In the 11th U.S. Circuit Court of Appeals in Atlanta, a candidate for Georgia’s attorney general will go to court Thursday morning.
Hodges is being sued for alleged abuse of power in a case involving a powerful South Georgia hospital system and two men who dared to criticize it.
Hodges was the Dougherty County district attorney whose investigation led to criminal charges against the two men, charges that were dismissed by a judge on three separate occasions.
Now, Hodges, one of the two Democrats running for attorney general, is being sued in federal court for violating the civil rights of one of the men he tried to convict.
And, in a final twist, Hodges is being represented in court by the man he hopes to replace. Because Hodges was acting as a state prosecutor, his defense in this case is being handled by the office of Attorney General Thurbert Baker, who is running for the Democratic nomination for governor.
The hearing Thursday morning is on Hodges’ motion to dismiss the case, and it comes just six months before the July primaries, in which he’ll face state Rep. Rob Teilhet of Smyrna in the Democratic contest. Two Republicans — Cobb Commission Chairman Sam Olens and former U.S. Attorney Max Wood — also have filed to run for attorney general.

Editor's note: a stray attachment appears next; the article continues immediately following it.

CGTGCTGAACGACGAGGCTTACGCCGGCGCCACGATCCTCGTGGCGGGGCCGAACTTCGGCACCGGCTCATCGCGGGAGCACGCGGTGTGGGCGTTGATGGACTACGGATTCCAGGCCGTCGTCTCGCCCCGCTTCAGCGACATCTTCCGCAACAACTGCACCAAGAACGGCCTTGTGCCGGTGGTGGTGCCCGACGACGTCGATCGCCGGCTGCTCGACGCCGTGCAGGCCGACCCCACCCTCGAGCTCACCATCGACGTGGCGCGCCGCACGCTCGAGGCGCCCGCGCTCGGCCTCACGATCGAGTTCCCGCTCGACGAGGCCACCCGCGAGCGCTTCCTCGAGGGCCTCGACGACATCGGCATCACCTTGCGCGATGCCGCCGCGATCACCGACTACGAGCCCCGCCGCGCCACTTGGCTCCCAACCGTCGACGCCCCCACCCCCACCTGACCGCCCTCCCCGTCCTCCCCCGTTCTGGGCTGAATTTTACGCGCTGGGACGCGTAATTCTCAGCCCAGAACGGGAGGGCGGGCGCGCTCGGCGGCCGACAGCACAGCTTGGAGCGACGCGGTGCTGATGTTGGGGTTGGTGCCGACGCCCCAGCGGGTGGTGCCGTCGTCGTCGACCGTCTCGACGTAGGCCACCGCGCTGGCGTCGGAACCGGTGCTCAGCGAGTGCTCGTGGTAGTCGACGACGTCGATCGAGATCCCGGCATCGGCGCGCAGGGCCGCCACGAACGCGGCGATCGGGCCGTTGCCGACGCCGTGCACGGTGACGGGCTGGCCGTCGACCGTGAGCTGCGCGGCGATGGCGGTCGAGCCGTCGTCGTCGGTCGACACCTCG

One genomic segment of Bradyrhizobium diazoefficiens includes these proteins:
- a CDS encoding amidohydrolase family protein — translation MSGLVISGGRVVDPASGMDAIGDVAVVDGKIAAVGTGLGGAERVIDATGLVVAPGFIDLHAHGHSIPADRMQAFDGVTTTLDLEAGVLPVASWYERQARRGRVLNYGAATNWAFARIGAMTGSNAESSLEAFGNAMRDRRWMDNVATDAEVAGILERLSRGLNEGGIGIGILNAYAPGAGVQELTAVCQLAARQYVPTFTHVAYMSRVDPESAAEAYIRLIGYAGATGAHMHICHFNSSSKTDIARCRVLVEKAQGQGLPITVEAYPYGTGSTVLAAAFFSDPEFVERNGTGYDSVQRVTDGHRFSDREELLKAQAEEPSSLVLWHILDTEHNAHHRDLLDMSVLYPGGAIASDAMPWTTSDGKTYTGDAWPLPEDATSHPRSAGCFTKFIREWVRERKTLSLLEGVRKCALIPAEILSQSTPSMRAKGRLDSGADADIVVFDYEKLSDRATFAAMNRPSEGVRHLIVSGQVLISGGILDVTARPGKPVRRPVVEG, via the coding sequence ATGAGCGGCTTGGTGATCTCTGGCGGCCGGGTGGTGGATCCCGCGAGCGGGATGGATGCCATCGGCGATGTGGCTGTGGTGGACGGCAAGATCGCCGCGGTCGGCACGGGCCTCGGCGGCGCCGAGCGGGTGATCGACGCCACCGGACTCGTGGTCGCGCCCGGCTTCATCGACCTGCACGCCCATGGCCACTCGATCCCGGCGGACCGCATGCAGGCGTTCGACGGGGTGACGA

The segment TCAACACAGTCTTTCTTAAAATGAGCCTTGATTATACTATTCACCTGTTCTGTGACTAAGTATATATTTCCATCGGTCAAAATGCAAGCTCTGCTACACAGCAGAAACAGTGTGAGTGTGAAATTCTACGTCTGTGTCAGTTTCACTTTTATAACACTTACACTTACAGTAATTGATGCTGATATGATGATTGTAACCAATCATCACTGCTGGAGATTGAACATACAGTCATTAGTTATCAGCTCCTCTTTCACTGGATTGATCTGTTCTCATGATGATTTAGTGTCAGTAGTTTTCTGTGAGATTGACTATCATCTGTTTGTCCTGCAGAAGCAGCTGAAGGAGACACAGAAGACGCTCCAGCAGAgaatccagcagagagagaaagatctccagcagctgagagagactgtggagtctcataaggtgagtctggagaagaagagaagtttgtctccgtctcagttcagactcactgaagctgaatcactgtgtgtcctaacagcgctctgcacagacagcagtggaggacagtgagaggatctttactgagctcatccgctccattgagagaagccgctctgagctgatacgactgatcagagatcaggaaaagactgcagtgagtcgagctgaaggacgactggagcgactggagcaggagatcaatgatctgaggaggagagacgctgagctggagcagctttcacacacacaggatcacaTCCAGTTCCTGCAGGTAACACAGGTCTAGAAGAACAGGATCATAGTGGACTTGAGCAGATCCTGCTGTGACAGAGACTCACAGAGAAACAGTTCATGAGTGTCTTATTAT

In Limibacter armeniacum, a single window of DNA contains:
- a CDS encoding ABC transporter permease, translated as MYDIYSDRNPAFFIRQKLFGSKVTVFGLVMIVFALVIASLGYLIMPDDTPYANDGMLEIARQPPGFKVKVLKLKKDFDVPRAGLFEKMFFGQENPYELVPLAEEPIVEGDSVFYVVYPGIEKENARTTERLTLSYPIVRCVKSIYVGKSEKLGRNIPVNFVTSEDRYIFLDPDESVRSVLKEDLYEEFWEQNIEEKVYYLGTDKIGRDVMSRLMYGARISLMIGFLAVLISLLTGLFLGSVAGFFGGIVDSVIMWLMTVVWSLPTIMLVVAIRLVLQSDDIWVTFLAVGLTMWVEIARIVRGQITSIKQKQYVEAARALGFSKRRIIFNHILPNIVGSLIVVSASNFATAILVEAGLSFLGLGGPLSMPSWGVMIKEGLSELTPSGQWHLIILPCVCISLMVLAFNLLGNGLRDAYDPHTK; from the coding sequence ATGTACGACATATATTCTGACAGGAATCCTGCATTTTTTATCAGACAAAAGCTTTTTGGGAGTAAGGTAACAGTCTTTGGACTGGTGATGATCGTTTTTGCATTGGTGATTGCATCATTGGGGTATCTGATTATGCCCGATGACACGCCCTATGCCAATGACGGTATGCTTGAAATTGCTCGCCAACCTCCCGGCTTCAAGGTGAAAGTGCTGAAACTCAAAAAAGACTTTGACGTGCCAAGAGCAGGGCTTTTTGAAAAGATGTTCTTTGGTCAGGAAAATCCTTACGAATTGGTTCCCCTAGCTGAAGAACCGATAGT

U.S. District Court Judge Louis Sands originally denied Hodges’ motion to dismiss in March.
Suit accuses Hodges of false prosecution
The case, and the overarching story, reads like a legal thriller: threats of violence, powerful interests fighting against private individuals, and potential impact on statewide politics.
While Hodges and the attorney general’s office would not comment for this story, Hodges in the past has maintained that he did nothing improper.Charles Rehberg’s suit essentially accuses him and another prosecutor of filing criminal charges that they knew to be based on fabricated information.
Hodges provided the information gathered through the subpoenas to Phoebe Putney, which the hospital system used to file a civil suit against Rehberg and Bagnato — a suit that was ultimately dropped. Rehberg then countersued Phoebe Putney, and that case was settled out of court for an undisclosed sum.
Rehberg and Bagnato took their information to Mississippi litigator Richard Scruggs, who used it as a catalyst for a series of lawsuits filed against hospital systems across the country.
Before the first criminal indictment was filed in late 2005, Hodges recused himself after The Atlanta Journal-Constitution wrote about the case. Baker replaced him with Kelly Burke, the prosecutor in Houston County. Burke brought the case to a grand jury three times, and he, along with Dougherty County investigator James Paulk, are all defendants in Rehberg’s lawsuit.